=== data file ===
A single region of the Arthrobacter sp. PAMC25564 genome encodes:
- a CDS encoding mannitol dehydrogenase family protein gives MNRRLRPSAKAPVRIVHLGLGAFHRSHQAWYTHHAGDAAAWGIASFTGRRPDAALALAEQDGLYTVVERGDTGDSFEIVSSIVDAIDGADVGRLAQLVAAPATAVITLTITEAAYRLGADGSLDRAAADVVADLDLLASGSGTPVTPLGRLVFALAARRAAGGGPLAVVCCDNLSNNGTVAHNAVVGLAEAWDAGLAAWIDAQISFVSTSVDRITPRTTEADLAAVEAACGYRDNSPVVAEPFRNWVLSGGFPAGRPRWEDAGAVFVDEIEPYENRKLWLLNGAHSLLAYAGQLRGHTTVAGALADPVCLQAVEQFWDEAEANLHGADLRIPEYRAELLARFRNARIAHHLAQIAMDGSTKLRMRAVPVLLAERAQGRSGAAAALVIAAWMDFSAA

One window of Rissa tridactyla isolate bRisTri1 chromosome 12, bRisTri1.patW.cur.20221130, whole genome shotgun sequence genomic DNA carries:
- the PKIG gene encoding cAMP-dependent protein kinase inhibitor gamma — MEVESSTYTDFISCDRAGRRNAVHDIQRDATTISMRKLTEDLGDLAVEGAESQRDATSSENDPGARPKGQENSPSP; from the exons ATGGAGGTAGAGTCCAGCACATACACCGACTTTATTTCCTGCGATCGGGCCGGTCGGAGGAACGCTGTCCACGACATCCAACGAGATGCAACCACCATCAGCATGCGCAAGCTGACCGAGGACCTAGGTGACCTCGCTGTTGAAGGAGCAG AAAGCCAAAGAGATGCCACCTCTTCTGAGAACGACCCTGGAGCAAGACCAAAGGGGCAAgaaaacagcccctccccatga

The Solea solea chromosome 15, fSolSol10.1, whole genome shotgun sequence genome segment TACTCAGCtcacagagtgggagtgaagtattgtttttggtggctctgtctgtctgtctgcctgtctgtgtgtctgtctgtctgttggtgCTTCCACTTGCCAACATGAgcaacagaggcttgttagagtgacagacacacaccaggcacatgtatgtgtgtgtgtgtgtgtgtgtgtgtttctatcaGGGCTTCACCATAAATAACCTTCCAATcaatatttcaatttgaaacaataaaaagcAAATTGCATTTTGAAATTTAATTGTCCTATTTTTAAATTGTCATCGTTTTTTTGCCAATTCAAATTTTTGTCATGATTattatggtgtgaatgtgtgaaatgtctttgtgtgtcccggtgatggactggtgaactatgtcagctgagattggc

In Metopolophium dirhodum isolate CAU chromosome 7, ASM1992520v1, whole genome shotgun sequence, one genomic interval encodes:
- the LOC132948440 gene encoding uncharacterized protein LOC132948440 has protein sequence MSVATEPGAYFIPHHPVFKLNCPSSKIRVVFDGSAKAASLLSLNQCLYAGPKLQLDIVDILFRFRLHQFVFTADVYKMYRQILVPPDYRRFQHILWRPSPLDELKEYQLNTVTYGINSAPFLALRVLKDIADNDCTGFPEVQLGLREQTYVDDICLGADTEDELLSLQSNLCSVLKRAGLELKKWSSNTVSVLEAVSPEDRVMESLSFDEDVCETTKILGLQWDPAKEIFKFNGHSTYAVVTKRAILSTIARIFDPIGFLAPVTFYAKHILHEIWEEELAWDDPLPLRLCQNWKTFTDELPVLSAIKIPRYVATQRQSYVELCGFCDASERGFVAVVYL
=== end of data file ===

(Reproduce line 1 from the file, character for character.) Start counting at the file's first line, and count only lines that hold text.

A single region of the Arthrobacter sp. PAMC25564 genome encodes: